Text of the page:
# Simple circuit to limit current through a FET

I am looking for a simple circuit which can be used to limit the current flowing through a FET. There is a bus line which is pulled up to the battery voltage (12V) by a 510$\Omega$ resistor. A FET pulls the line low to transmit a pulse along the bus. In some cases it may be occur that the bus is directly connected to 12V, in which case the current through the FET needs to be limited.

We would probably use a 2n7002 FET, so the current needs to be limited to below 300mA. It does need to be able to sink up to about 200mAThe FET needs to provide a hard pull down, so adding an inline resistor is not an option.

I looked at using current limiting diodes (such as those from Central Semi) which have the perfect type of characteristic, but the current limit is too low.

What options are there which are simple and have a low component count?

• "Current-limiting diodes" are just FETs. "The CLD or constant current diode is basically a junction FET transistor operating with its gate shorted to the source terminal" – endolith Oct 19 '11 at 21:31
• If you're planning to sink 200mA, the 2N7002 is really inadequate. Abs Max is 300 mA, and maximum continuous is 115 mA. – markrages Oct 19 '11 at 23:38
• You have competing requirements: "hard pull down" and "current limiting". The only way to bring a low impedance source near ground is to sink a lot of current. What is the worst case? I.e.: how close to 0V does the bus need to go, how much current, and for how long? – tyblu Oct 20 '11 at 1:46
• This sounds like a simple automotive protocol like LIN. Are there no standard driver ICs for this? – starblue Oct 20 '11 at 6:42
• @starblue Yes, it is a simple automotive protocol similar to LIN bus. Some vehicles are out of spec in terms of the amount of current that needs to be sunk to pull them low and the standard drivers can't sink that current. The FET is totally adequate in terms of its ability to pull the bus low, but the current limiting aspect is to protect the FET against a fault such as battery being directly connected to the bus. – duncan drennan Oct 21 '11 at 7:44

Can you use an LM317 voltage regulator configured in current limiting mode? If you can live with the 1.25 volt drop.

• Yeah, limit the bus source. Put it ahead of the 12V regulator (assuming one exists) if the drop is too much. – tyblu Oct 20 '11 at 1:56
• Yes, and if the bus has higher current loads then branch off with the current regulator to the fet circuit only. Providing the V drop is acceptable. – SteveR Oct 20 '11 at 14:26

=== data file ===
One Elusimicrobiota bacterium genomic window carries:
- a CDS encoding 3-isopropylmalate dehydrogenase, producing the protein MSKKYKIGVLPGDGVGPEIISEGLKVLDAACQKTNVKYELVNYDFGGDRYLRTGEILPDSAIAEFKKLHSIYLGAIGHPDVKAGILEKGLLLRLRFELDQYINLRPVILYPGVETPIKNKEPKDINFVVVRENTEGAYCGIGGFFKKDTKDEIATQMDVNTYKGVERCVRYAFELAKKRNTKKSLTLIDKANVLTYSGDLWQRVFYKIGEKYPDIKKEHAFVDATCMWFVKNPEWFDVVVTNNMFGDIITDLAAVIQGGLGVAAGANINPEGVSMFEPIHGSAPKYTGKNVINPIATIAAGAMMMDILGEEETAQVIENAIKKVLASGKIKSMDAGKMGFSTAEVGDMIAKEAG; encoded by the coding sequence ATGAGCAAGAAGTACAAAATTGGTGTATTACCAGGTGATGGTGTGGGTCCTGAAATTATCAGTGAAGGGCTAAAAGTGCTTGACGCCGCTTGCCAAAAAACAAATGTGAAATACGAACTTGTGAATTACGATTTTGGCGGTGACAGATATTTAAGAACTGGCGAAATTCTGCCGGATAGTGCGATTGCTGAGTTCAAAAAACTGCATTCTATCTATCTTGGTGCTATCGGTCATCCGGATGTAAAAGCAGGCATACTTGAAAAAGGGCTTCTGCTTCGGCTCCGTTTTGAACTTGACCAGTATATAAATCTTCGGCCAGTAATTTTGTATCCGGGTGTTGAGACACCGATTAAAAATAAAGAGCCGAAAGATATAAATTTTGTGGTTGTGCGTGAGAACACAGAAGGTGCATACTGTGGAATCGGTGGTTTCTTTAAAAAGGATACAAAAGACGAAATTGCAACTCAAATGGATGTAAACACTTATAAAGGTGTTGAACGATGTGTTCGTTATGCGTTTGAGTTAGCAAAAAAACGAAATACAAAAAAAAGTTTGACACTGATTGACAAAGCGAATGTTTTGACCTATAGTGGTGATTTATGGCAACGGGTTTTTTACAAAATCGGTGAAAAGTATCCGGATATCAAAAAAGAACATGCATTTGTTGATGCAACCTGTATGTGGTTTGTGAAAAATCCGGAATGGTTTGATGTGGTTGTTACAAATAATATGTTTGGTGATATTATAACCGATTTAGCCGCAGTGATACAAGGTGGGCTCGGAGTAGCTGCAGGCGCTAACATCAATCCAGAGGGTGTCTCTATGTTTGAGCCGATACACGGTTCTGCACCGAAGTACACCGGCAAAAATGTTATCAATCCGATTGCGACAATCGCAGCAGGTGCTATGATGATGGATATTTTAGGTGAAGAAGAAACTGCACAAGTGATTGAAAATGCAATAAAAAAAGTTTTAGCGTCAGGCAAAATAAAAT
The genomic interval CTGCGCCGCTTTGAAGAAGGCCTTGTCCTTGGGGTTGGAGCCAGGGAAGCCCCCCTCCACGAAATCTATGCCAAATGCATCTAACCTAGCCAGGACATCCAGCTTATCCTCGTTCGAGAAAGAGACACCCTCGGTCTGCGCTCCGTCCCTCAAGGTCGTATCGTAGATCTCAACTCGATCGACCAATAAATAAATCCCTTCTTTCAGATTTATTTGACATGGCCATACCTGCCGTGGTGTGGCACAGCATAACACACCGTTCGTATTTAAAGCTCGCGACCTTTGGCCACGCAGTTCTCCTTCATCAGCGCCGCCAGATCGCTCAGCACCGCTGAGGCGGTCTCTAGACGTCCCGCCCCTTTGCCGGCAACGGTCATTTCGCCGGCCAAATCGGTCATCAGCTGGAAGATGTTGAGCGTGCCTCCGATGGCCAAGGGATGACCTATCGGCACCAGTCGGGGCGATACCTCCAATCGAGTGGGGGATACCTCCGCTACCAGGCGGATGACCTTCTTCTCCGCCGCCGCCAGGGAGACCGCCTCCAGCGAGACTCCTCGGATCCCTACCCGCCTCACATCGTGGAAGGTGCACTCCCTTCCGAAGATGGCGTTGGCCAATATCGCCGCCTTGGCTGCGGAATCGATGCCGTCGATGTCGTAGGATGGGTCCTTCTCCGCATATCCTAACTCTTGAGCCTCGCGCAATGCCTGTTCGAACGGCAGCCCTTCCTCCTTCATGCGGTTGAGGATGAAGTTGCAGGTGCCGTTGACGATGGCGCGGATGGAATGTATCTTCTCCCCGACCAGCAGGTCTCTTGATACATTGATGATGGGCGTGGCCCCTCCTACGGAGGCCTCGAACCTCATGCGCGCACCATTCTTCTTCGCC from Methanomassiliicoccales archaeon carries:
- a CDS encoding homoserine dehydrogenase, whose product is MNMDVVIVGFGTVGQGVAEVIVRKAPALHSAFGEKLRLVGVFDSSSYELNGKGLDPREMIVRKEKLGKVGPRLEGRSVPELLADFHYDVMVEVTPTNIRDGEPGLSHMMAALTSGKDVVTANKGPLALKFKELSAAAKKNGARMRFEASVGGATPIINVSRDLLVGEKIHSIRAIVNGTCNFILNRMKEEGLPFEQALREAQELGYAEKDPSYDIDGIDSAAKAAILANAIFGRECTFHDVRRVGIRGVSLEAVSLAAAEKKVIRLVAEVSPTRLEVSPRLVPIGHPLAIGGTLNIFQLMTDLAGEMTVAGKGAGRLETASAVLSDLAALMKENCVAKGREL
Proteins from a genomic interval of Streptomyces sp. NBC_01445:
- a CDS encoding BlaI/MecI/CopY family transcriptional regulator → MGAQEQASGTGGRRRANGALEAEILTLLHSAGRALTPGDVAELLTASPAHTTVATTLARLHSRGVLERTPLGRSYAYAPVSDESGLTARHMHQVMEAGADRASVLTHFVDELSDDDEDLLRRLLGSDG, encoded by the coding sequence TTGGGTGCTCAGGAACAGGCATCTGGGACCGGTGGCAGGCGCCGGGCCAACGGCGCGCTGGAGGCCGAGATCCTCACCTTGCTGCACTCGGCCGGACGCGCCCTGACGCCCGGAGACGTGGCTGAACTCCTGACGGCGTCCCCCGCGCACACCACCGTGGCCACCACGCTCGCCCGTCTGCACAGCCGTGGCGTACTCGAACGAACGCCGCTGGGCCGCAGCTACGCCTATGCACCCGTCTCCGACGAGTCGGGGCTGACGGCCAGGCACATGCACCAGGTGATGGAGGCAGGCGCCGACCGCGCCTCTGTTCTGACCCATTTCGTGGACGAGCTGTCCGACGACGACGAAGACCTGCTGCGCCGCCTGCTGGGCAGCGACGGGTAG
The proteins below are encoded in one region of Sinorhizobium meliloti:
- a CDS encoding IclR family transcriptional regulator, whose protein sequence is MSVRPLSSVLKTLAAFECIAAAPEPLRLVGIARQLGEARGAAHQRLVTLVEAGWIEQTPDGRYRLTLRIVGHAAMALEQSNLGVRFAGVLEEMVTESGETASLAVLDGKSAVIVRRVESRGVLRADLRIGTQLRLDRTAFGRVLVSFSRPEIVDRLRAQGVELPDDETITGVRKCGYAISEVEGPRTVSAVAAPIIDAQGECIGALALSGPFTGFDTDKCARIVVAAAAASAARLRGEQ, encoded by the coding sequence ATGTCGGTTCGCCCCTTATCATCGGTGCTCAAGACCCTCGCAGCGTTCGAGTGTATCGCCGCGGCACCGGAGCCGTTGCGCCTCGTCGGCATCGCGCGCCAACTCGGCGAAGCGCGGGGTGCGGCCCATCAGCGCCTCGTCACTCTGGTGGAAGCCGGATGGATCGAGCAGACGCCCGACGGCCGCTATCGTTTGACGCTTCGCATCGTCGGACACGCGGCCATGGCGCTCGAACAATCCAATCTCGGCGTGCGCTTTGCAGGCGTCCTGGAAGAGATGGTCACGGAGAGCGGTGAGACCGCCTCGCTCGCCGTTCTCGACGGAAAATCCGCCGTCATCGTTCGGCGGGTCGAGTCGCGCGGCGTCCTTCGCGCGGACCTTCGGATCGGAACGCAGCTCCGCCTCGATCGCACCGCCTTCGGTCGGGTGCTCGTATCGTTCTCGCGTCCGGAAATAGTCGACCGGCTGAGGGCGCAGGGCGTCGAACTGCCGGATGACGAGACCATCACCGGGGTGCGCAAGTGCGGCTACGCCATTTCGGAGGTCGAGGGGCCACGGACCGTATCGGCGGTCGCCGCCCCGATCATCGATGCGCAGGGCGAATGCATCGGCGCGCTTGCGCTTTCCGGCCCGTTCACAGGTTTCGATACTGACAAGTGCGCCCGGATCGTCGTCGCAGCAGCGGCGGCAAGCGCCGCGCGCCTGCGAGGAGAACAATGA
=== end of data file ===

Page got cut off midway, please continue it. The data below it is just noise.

• It might work. I am trying to figure out what kind of voltage that will see across it when the FET is off and how it will need to be protected against transients – duncan drennan Oct 21 '11 at 7:48

Why can't the FET do its own current limiting? Isn't a FET basically a voltage to current converter?

Instead of providing 5v (or whatever) to the gate to switch it on, could you use a resistor divider to provide about 3.8v which will automatically limit the current to about 300mA.

As stevevh mentioned, there is some variation around this value. You would have to determine how much variation there is, and whether or not this variation causes it do go out of spec.

The variation at 3.7v doesn't seem to be caused by temperature.

• What the graph in the datasheet (fig. 1 on page 4) doesn't say is that there's a lot of variation around these values. You'll need feedback to set the desired current. – stevenvh Apr 11 '12 at 16:44
• I did wonder, especially about temperature variations for automotive. However, it might be Ok if the variation is still within spec. It would certainly be a cheap solution. – Rocketmagnet Apr 11 '12 at 16:46
• No, not caused by temperature. It's production variation. You take one FET and it's 300mA at 3.7V, take another one and it's 350mA at 3.7V. The graphs show typical values, variance is hardly ever mentioned. – stevenvh Apr 11 '12 at 16:53
• Well, he needs between 200mA and 300mA, so it's quite possible that process variation is within that margin. – Rocketmagnet Apr 11 '12 at 16:57
• No, probably not. Process variation can be quite large. I would assume at least a factor of 2 each way, most likely more. Besides, if it's not specified, you can't rely on it. Using a transistor open loop as a current sink is not a good idea. – Olin Lathrop Apr 11 '12 at 17:15